How E-Stores Are Cashing In On Your Feedback


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Allowing customers to review products online used to be a scary prospect for e-tailers (how can you control what people say about your product??). For some, it still is — a few luxury websites have avoided adding a “Reviews” function, to avoid offending the fashion houses whose clothes and accessories they stock.

But many sites — most, in fact — have fully integrated customer reviews into their sites,  and are actively using them as a sales tool. Why? Because customer reviews are incredibly important.

The key is influence: Study after study has found that shoppers are highly influenced by peer reviews. An eMarketer survey found that “92% of US internet users read online reviews” and that “46% were influenced to purchase products by reviews.” And eConsultantcy’s research has shown that “a high product rating will increase likelihood of purchase for 55% of consumers.” Similar to Tweeting or Facebooking about a product, when you add a review to a website you are in some way endorsing whatever you’re reviewing–and the site is benefiting from your feedback.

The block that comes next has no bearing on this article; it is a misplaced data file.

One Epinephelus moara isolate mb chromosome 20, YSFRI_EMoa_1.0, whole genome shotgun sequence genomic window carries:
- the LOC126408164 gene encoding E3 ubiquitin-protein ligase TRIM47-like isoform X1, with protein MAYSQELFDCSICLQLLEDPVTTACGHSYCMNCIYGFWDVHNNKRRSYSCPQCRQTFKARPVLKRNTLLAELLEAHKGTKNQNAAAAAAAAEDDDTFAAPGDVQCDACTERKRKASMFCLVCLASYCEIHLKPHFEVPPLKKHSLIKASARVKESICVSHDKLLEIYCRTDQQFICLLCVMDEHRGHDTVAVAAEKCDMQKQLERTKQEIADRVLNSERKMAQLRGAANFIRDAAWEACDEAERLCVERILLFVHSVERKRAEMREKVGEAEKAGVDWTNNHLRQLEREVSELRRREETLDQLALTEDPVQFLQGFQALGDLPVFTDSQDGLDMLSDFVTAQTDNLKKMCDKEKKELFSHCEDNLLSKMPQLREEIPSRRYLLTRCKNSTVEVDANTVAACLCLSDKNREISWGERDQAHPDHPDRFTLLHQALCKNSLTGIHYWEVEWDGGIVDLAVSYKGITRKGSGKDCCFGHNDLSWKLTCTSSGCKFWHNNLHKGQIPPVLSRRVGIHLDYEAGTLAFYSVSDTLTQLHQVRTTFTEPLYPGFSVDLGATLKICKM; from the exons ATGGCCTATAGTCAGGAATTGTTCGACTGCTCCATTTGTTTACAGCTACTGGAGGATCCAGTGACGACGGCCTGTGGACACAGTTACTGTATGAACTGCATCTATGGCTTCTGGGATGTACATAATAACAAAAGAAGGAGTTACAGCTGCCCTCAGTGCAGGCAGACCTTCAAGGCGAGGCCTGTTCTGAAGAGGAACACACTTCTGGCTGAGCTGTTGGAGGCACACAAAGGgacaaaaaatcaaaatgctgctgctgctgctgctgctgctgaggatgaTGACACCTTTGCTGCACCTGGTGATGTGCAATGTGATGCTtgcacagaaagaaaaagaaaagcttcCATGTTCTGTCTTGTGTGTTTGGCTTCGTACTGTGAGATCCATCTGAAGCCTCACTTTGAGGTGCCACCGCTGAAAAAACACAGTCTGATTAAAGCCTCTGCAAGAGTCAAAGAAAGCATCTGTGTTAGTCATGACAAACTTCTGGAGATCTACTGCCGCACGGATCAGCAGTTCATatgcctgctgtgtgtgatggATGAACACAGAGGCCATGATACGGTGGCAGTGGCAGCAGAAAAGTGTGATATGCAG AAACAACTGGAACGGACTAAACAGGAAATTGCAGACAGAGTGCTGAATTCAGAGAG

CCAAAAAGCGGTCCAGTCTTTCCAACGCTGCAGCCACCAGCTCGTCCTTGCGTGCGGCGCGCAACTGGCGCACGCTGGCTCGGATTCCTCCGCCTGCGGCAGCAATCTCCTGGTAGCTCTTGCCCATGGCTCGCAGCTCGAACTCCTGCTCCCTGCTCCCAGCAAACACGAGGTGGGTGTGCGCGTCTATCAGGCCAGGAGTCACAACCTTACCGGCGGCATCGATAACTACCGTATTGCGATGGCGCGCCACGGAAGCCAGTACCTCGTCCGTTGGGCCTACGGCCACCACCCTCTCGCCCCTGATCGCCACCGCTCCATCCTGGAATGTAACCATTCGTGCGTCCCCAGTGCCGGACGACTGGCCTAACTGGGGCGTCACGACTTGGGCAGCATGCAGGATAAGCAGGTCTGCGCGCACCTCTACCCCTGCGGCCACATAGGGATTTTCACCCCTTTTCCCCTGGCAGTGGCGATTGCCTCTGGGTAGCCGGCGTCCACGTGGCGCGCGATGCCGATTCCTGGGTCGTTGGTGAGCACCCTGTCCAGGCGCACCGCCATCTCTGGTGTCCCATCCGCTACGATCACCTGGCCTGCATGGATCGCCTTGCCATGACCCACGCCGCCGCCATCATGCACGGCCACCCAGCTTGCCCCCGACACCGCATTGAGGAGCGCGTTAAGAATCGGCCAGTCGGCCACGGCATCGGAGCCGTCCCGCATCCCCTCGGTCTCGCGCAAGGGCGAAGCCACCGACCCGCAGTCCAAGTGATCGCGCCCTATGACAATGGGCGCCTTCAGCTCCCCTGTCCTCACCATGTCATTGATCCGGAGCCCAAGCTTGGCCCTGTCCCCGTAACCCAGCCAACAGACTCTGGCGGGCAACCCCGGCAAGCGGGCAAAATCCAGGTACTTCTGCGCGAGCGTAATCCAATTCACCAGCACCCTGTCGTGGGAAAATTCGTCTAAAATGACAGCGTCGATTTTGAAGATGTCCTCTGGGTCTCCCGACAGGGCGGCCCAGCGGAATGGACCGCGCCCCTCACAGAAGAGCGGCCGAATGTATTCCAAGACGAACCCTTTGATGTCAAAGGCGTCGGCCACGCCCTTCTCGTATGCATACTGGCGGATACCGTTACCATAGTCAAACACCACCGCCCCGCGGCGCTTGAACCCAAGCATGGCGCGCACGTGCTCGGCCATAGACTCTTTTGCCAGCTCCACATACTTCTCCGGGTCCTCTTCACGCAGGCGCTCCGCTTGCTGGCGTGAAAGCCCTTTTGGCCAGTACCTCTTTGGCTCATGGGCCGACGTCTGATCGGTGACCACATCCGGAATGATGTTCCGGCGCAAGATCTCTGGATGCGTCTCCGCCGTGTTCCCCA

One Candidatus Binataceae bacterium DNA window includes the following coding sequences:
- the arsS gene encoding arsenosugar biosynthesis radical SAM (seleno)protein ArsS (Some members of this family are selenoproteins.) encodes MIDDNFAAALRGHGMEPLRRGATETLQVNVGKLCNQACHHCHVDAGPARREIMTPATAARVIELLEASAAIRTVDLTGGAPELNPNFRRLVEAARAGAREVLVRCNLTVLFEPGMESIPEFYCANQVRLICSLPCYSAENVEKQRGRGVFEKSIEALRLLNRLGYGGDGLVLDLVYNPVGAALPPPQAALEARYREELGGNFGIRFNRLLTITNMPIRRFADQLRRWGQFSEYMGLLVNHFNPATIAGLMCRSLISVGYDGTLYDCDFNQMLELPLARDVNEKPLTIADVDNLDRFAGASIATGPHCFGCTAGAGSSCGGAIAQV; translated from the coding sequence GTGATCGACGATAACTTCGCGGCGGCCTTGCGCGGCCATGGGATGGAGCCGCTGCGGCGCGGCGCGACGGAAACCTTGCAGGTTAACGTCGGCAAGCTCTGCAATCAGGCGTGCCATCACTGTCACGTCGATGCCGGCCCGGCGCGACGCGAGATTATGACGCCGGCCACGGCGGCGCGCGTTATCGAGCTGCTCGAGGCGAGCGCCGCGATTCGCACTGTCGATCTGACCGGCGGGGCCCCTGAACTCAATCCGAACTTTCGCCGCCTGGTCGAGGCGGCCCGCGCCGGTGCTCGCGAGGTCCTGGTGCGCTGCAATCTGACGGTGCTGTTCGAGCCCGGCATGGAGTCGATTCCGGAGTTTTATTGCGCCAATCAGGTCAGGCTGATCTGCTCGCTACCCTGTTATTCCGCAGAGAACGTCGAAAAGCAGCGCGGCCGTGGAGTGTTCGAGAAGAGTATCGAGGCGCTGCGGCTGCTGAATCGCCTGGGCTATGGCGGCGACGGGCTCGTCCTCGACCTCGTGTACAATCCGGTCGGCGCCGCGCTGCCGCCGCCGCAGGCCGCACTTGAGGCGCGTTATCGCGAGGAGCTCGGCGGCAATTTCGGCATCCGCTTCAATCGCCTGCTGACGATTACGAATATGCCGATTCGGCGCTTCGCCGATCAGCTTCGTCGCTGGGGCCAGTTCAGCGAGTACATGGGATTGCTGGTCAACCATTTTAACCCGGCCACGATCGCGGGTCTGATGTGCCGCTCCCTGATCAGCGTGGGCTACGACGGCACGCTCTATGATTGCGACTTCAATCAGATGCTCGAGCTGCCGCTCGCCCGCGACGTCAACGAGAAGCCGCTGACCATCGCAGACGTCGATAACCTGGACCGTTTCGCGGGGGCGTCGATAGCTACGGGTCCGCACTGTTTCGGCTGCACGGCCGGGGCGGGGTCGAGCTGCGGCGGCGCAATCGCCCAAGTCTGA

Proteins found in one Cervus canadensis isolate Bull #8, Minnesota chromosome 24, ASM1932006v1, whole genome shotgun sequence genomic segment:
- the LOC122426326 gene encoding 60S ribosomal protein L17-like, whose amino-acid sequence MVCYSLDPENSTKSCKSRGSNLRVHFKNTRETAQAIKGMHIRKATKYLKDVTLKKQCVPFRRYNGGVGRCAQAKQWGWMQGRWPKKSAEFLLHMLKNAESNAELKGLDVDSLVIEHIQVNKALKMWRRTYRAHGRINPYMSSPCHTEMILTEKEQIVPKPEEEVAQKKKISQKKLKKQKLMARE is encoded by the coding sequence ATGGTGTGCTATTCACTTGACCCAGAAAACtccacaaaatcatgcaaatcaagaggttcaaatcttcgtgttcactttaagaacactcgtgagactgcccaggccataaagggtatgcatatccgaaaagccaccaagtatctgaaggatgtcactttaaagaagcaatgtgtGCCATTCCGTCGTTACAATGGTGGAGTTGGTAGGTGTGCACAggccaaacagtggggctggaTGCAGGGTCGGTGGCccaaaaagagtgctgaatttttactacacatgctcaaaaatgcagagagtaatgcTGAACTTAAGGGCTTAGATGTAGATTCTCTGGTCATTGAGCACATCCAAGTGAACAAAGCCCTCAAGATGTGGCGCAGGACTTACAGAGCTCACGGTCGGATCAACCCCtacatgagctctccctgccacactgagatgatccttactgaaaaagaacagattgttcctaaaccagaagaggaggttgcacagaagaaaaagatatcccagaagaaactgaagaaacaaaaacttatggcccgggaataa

As such, even the big department stores are catching on. Nordstrom unveiled reviews in late 2009; Saks, Macy’s, Bloomingdale’s and Neiman Marcus in late 2010. Last week, Topshop sent an email to its list announcing the addition of reviews — and encouraging customers to write them by offering a chance to win one of three “goodie bags” worth $370.

Retailers are also finding ways to incentivize leaving a product review. Big online retailers like Amazon aggressively solicit reviews (buy something and after it’s delivered, you’ll receive an email prompting you to review it on the site) and allow other users to vote on the value of the review. Some sites are now going so far as to police reviews for grammar — according to Slate, shoe-seller Zappos “uses crowdsourcing to fix the grammar and spelling in the site’s reviews.” That’s because, according to reports, “a well-written review tends to inspire confidence about the product, even if the review is negative.”

For review-readers, the key is authenticity – shoppers trust each other to leave unbiased feedback about a product, as well as tips on fit, cut, and quality. What do you think? Do you leave product reviews online? Do you read them before buying a product?


One Response to “How E-Stores Are Cashing In On Your Feedback”

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    Reply

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